In June 2006, Immigration and Customs Enforcement (ICE) published an interim final rule authorizing the electronic storage of I-9 Employment Eligibility Verification forms and providing standards for such systems. Since that time, numerous vendors have come to the marketplace with electronic I-9 software products and some employers have developed their own “home grown” systems. Electronic I-9 systems can improve I-9 completion accuracy, ensure uniform processes at multiple hiring locations, simplify I-9 self-audits, and allow employers to have a completely paperless employee “on-boarding” process. In addition, for employers that elect or are required to use the federal E-Verify system, electronic I-9 systems can facilitate E-Verify queries and processes.
As confirmed in the final regulation promulgated by ICE in 2010, employers that are considering adopting an electronic I-9 system (or already use one) should confirm that the system conforms to certain performance standards. For example, systems must retain an electronic audit trail relating to creation, completion, updating, modification, alteration or correction to any I-9. Failure of systems to conform to regulatory requirements can have adverse implications. For example, ICE agreed to a $1 million fine settlement with a major, national retailer last September after an I-9 audit of company stores led to the discovery of several technology-related deficiencies in the company’s electronic I-9 verification system. More recently, the FTC cited an electronic I-9 vendor and reported its settlement with the vendor in a press release:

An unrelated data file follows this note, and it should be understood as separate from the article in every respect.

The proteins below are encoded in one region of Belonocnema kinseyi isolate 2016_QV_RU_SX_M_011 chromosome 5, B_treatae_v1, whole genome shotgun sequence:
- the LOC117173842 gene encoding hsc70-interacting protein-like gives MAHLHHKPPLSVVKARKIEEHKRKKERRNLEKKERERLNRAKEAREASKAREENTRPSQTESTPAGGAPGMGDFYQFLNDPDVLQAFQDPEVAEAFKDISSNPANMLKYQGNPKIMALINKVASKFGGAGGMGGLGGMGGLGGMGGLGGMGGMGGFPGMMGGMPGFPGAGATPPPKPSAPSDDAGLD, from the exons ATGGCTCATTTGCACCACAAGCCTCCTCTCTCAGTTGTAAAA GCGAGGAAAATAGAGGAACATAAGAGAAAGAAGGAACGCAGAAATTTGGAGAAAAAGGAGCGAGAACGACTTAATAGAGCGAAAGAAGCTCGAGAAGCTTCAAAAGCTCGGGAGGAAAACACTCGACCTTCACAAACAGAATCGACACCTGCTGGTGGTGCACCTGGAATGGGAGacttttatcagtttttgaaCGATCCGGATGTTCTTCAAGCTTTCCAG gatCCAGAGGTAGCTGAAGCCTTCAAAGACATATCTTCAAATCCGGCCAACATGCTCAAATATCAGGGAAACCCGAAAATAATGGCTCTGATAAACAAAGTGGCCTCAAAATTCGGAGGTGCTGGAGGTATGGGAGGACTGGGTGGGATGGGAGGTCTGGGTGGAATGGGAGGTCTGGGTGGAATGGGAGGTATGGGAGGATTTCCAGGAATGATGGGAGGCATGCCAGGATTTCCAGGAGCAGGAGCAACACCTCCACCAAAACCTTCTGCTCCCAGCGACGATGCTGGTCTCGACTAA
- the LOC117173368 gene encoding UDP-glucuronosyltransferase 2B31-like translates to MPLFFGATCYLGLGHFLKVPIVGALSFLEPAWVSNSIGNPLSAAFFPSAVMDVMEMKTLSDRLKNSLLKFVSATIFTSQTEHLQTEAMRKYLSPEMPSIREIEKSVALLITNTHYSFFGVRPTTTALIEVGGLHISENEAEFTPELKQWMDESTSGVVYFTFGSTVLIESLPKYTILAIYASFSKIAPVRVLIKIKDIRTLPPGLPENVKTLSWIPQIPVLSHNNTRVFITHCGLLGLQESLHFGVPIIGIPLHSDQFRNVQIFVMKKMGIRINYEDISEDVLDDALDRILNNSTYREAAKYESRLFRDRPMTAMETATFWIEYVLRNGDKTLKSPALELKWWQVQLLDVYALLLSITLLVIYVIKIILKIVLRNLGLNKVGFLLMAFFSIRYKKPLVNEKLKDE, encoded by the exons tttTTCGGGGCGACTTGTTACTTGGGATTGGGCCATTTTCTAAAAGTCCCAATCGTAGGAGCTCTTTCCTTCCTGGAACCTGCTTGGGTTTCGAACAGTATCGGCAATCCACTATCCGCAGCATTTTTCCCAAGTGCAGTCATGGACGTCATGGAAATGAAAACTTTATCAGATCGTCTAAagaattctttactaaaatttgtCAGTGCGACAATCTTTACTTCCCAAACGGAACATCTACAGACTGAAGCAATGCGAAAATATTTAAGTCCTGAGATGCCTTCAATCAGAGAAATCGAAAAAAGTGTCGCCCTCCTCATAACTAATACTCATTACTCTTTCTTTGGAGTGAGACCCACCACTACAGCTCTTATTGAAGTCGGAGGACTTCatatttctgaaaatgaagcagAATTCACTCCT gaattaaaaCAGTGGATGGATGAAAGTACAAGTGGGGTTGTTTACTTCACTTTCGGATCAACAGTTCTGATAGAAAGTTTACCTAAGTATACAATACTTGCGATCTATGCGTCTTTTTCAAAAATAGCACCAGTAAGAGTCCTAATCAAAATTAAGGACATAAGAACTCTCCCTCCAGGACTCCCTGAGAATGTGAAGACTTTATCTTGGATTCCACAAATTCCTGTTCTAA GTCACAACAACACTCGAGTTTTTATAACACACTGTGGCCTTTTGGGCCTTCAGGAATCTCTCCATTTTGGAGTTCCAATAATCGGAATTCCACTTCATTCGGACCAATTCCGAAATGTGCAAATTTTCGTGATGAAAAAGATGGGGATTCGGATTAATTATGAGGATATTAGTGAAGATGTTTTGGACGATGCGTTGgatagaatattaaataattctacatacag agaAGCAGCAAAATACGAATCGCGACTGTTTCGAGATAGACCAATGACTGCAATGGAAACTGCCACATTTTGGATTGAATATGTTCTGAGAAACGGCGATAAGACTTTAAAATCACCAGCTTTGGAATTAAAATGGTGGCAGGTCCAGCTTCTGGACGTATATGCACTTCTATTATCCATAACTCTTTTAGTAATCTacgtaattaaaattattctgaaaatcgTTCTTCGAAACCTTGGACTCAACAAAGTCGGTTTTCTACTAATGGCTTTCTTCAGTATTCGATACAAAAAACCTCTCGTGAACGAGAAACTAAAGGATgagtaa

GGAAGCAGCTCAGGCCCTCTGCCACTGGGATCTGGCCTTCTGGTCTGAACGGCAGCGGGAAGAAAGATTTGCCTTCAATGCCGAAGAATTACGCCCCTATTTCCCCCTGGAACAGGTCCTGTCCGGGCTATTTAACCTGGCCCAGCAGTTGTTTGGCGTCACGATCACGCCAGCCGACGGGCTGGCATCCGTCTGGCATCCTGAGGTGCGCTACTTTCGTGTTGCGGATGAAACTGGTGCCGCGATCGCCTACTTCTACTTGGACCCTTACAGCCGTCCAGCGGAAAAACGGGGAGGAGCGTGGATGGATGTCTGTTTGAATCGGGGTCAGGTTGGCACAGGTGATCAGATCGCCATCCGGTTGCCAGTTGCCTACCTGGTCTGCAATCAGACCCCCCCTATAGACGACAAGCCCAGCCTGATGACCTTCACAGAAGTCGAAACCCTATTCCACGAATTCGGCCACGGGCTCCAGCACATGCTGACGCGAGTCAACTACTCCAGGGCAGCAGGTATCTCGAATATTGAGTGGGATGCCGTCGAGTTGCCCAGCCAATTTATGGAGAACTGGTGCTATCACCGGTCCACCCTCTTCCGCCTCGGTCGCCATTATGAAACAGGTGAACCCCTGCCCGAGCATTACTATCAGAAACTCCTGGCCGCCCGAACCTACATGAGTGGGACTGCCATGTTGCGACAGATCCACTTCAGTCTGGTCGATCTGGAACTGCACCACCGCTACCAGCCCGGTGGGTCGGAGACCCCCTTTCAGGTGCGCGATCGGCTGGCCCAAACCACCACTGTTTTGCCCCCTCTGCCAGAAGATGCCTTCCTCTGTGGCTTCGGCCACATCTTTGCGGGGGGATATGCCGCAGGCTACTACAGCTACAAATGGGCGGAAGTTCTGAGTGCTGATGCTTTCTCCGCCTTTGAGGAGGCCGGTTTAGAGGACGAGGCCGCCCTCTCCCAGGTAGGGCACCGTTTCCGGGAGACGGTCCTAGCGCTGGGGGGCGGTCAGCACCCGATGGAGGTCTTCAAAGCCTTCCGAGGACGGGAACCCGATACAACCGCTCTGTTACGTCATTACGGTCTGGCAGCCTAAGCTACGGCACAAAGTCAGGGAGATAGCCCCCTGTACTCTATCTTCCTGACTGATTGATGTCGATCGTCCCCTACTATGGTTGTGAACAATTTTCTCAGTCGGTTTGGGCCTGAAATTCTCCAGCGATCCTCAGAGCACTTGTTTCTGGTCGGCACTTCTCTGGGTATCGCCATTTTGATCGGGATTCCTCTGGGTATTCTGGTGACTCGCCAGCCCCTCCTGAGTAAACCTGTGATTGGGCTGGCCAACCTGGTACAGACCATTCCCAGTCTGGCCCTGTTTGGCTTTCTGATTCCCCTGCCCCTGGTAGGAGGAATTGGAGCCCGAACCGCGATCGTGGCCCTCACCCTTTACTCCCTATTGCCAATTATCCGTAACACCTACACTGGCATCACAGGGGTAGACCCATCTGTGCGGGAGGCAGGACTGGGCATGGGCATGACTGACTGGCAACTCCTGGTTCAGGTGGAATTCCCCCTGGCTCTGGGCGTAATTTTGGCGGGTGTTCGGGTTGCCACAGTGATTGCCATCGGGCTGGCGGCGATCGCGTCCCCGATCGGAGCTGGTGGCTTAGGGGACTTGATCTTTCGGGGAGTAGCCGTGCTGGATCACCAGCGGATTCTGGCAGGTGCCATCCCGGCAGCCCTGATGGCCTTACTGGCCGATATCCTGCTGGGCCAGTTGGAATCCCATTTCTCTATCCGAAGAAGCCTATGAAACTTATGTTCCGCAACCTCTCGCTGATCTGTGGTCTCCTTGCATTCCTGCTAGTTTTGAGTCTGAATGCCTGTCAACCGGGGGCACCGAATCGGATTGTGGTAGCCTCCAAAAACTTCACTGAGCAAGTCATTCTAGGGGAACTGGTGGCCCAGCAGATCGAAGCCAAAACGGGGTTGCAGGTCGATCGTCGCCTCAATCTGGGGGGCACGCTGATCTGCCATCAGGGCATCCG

“. . . despite the company’s claims that its system kept data reasonably secure from unauthorized access, it did not in fact provide adequate security. For example, unauthorized access to sensitive employee information allegedly could be gained without the need to enter a username or password, simply by typing a relatively simple URL into a web browser.”
The press release went on to indicate that these failures led to an employee of one of the vendor’s customers being able to access sensitive information maintained in the company’s database, including the Social Security numbers of about 37,000 consumers.
Thus, employers are well-advised to be mindful of the general requirements of electronic I-9 systems. The standards for such systems are set forth in the regulations and are outlined at pages 24-26 of the Form M-274 Handbook for Employers produced by U.S. Citizenship and Immigration Services (USCIS). Employers may need to consult with counsel or persons knowledgeable about I-9s generally and also software experts to understand and assess if the system meets the regulatory standards. Whether using paper or electronic systems, employers should consider reviewing overall I-9 and immigration compliance procedures in this time of increased government scrutiny.